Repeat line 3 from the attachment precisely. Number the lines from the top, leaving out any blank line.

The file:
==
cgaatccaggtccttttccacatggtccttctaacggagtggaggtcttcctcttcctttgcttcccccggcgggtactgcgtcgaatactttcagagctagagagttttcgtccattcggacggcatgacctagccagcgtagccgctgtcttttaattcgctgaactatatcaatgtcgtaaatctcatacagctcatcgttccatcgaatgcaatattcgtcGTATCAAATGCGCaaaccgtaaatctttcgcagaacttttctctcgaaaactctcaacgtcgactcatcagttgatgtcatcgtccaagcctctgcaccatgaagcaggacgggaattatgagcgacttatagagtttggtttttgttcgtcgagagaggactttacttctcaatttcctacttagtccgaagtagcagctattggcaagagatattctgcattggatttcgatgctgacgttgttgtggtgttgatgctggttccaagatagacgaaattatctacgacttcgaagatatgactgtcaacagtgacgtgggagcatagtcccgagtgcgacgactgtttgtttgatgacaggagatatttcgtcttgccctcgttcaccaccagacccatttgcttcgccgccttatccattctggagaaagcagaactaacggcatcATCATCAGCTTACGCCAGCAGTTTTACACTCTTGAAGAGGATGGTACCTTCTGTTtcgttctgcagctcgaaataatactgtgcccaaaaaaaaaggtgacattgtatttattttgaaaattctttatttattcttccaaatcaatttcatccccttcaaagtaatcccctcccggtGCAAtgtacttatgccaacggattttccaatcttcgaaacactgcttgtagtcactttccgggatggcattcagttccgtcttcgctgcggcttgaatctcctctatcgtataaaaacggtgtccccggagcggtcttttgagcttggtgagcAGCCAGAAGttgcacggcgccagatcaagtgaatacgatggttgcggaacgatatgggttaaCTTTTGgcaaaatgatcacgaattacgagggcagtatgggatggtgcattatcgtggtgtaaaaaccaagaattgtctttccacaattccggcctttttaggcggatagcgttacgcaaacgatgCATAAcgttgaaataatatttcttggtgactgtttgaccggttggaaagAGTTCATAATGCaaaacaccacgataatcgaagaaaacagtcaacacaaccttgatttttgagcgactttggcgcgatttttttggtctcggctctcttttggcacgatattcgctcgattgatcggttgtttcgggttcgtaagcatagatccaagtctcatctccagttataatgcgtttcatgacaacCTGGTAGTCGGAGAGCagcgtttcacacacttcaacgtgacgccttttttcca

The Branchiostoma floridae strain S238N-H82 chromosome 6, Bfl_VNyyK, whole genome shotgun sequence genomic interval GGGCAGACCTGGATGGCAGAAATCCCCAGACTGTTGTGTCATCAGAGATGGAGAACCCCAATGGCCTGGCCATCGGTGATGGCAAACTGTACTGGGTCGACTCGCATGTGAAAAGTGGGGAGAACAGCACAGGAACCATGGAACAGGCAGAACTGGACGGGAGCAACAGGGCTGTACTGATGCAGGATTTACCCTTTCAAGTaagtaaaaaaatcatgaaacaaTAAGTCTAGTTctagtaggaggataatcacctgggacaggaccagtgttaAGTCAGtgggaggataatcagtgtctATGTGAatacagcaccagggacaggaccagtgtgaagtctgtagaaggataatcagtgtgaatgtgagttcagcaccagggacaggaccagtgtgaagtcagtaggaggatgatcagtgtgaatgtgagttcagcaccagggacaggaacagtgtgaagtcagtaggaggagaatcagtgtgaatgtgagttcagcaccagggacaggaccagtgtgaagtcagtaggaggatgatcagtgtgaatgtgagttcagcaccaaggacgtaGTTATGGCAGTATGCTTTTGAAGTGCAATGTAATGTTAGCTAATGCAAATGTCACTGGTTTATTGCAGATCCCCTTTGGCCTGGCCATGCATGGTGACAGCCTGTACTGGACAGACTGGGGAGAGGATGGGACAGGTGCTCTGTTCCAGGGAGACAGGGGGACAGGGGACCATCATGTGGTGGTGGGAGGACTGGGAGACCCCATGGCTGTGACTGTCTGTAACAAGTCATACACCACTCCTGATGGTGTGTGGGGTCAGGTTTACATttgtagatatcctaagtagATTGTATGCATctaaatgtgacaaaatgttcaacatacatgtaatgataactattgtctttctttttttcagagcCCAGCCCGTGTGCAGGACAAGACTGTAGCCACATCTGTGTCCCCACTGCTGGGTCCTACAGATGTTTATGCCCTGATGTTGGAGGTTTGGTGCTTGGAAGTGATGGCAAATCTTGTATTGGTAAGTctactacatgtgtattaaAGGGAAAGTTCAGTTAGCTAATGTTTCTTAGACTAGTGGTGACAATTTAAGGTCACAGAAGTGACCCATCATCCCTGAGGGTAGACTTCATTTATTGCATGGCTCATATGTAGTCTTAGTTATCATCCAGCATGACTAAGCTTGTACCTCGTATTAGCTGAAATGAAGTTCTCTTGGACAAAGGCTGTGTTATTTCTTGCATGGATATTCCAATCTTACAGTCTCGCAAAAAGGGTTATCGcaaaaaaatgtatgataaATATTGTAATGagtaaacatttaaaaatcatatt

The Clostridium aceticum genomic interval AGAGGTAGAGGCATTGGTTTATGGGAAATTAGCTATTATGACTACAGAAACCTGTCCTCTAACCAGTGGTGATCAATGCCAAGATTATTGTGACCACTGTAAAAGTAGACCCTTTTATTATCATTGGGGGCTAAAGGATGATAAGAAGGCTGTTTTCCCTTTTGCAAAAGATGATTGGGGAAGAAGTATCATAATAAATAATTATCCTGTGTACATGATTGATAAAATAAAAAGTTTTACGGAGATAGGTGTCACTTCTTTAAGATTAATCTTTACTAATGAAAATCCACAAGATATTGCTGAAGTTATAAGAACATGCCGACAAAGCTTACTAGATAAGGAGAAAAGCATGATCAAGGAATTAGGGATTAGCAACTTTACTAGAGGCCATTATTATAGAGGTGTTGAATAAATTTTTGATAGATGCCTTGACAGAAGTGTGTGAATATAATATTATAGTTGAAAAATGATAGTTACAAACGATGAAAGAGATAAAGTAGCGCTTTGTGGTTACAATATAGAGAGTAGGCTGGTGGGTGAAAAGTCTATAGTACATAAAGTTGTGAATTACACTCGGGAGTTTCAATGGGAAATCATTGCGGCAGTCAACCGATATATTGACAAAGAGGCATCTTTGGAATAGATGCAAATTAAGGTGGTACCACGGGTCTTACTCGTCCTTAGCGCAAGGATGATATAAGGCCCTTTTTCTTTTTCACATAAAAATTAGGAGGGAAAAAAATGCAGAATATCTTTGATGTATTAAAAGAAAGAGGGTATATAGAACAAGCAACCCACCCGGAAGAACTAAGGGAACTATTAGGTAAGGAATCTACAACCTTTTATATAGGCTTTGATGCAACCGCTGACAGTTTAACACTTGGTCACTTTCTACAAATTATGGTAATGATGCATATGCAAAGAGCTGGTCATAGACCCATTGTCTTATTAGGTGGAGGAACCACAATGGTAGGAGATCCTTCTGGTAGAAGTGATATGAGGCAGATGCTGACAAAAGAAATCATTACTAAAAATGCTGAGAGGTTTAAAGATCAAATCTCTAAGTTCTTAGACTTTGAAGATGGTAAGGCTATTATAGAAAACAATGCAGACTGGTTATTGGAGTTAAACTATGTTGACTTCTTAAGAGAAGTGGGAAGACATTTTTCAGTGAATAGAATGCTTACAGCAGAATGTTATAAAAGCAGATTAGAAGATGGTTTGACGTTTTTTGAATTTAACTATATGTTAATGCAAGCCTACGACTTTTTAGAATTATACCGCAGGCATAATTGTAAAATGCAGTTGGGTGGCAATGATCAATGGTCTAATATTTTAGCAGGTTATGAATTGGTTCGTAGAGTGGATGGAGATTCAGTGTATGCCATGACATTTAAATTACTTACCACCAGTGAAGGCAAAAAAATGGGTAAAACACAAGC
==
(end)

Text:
The Clostridium aceticum genomic interval AGAGGTAGAGGCATTGGTTTATGGGAAATTAGCTATTATGACTACAGAAACCTGTCCTCTAACCAGTGGTGATCAATGCCAAGATTATTGTGACCACTGTAAAAGTAGACCCTTTTATTATCATTGGGGGCTAAAGGATGATAAGAAGGCTGTTTTCCCTTTTGCAAAAGATGATTGGGGAAGAAGTATCATAATAAATAATTATCCTGTGTACATGATTGATAAAATAAAAAGTTTTACGGAGATAGGTGTCACTTCTTTAAGATTAATCTTTACTAATGAAAATCCACAAGATATTGCTGAAGTTATAAGAACATGCCGACAAAGCTTACTAGATAAGGAGAAAAGCATGATCAAGGAATTAGGGATTAGCAACTTTACTAGAGGCCATTATTATAGAGGTGTTGAATAAATTTTTGATAGATGCCTTGACAGAAGTGTGTGAATATAATATTATAGTTGAAAAATGATAGTTACAAACGATGAAAGAGATAAAGTAGCGCTTTGTGGTTACAATATAGAGAGTAGGCTGGTGGGTGAAAAGTCTATAGTACATAAAGTTGTGAATTACACTCGGGAGTTTCAATGGGAAATCATTGCGGCAGTCAACCGATATATTGACAAAGAGGCATCTTTGGAATAGATGCAAATTAAGGTGGTACCACGGGTCTTACTCGTCCTTAGCGCAAGGATGATATAAGGCCCTTTTTCTTTTTCACATAAAAATTAGGAGGGAAAAAAATGCAGAATATCTTTGATGTATTAAAAGAAAGAGGGTATATAGAACAAGCAACCCACCCGGAAGAACTAAGGGAACTATTAGGTAAGGAATCTACAACCTTTTATATAGGCTTTGATGCAACCGCTGACAGTTTAACACTTGGTCACTTTCTACAAATTATGGTAATGATGCATATGCAAAGAGCTGGTCATAGACCCATTGTCTTATTAGGTGGAGGAACCACAATGGTAGGAGATCCTTCTGGTAGAAGTGATATGAGGCAGATGCTGACAAAAGAAATCATTACTAAAAATGCTGAGAGGTTTAAAGATCAAATCTCTAAGTTCTTAGACTTTGAAGATGGTAAGGCTATTATAGAAAACAATGCAGACTGGTTATTGGAGTTAAACTATGTTGACTTCTTAAGAGAAGTGGGAAGACATTTTTCAGTGAATAGAATGCTTACAGCAGAATGTTATAAAAGCAGATTAGAAGATGGTTTGACGTTTTTTGAATTTAACTATATGTTAATGCAAGCCTACGACTTTTTAGAATTATACCGCAGGCATAATTGTAAAATGCAGTTGGGTGGCAATGATCAATGGTCTAATATTTTAGCAGGTTATGAATTGGTTCGTAGAGTGGATGGAGATTCAGTGTATGCCATGACATTTAAATTACTTACCACCAGTGAAGGCAAAAAAATGGGTAAAACACAAGC